I’ve spent a ridiculous number of hours playing pool, mostly as a kid. I’m not proud of that fact. Almost any other activity would have been more useful. As a result of my wasted youth, years later I can beat 99% of the public at eight-ball. But I can’t enjoy that sort of so-called victory. It doesn’t feel like “winning” anything.
It feels as meaningful as if my opponent and I had kept logs of the hours we each had spent playing pool over our lifetimes and simply compared. It feels redundant to play the actual games.
I see the same thing with tennis, golf, music, and just about any other skill…
While there certainly are other factors that can affect a musician’s success, I do tend to think that a primary predictor of a musician’s ability level is the number of hours logged in quality, focused practice. With a challenging solo recital on the schedule for tomorrow night, there is a certain kind of appeal to the notion of walking on stage, displaying a log of the hours I’ve put in, taking a bow, and making my exit. But instead I’ll hope that the time I’ve put in practicing will make “victory” a sure thing.
I read and enjoy all of these, but I would also like to suggest a few others that are particular favorites of mine. These are ones that I think have a somewhat smaller readership, although there’s not a good way to know that without asking nosy questions. So I could be wrong, but I’m guessing that some of these may be new to you. Check them out, and let us know in the comments what else you’re reading.
Also, read to the bottom for a couple of tips on reading blogs like you know what you’re doing.
There are a number of criteria that go into these selections, but I mentioned one in particular back in the spring:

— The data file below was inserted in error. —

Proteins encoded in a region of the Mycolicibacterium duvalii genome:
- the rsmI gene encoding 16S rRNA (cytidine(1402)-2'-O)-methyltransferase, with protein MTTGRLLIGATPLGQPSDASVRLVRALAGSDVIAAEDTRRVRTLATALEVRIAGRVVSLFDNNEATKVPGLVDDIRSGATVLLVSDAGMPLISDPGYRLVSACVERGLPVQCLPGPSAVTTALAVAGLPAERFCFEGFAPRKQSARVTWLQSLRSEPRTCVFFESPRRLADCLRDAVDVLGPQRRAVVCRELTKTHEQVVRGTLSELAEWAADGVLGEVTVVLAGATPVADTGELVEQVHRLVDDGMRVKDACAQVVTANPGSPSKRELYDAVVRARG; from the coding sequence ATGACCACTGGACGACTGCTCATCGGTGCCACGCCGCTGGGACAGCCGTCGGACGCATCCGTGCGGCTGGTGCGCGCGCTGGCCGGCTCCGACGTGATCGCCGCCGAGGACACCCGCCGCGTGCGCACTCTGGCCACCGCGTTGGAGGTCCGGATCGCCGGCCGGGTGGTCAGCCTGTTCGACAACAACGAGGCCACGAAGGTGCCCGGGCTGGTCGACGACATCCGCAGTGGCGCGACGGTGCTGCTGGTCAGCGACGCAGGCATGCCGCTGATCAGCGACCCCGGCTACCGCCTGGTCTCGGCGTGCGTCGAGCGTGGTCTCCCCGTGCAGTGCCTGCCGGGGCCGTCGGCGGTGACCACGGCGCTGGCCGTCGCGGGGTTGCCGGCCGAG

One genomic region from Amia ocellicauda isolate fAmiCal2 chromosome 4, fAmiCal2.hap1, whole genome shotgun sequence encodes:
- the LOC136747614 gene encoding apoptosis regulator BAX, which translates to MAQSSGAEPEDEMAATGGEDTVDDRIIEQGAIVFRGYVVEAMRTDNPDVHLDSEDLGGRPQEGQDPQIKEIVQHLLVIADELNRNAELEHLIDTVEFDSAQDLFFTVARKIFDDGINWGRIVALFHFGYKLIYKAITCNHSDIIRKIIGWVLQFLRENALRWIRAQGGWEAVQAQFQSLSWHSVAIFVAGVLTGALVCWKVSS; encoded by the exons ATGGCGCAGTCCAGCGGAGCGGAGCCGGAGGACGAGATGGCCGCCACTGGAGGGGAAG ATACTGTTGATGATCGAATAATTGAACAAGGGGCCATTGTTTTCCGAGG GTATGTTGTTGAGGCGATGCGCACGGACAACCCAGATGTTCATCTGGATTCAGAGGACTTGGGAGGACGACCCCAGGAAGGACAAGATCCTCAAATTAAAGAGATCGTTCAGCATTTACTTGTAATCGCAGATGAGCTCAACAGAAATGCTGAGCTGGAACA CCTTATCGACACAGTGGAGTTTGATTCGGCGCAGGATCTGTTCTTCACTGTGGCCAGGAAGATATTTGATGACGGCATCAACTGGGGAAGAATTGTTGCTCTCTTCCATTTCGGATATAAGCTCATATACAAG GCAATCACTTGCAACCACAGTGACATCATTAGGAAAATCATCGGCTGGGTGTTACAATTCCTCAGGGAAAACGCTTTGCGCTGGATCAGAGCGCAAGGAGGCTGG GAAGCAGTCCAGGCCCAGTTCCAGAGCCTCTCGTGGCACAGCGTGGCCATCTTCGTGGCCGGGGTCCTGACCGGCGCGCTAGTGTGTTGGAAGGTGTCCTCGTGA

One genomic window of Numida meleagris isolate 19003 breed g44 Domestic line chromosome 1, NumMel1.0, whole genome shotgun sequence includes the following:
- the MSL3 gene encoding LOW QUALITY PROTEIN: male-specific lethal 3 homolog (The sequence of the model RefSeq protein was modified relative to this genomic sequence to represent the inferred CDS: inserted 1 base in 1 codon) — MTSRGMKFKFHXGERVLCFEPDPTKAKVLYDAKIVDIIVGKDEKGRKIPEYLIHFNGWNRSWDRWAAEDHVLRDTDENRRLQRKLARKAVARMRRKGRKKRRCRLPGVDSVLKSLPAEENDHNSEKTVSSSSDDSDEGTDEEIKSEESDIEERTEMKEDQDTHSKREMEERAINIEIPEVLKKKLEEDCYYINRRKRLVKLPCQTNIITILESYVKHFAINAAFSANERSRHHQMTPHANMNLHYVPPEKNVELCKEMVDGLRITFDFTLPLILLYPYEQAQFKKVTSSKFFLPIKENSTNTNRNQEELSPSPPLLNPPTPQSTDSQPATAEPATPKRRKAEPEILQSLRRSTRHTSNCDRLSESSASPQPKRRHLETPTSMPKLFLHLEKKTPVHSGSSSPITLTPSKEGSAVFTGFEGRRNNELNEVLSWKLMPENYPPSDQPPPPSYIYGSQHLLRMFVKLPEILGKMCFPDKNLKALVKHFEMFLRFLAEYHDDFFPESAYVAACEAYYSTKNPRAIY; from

So far my two-semester tally, selecting recordings for four different instruments, is six white men and two white women. I’d like to improve on that in the future, though I do think that, ultimately, what comes through the earphones is more central to this project than the colors or genders represented on the CD covers.
I think I did manage to pick out two this semester that add a little diversity, and certainly without compromising one bit on quality: my oboe students are getting a fine recording by Brazilian oboist Alex Klein, and the saxophonists will be enjoying a new release by African-American saxophonist (and one of my teachers) Otis Murphy. On the other hand, I did end up with all men this time around.
One other victory this semester is that all these recordings are available for download on iTunes. I still like having the CD myself, but iTunes is a convenient and, more importantly, economical option for my students.
Here are the selections:
Oboe: Alex Klein, Oboe Concertos of the Classical Era
Well, it looks like we’re going to have to wait a while longer for a woodwind player on the US’s highest court. Oboist Diane Wood, previously a candidate for the Supreme Court vacancy, has been passed over in favor of newly-confirmed Elena Kagan. I’m sure that, despite her presumably total inability to play the oboe, she will serve her nation well.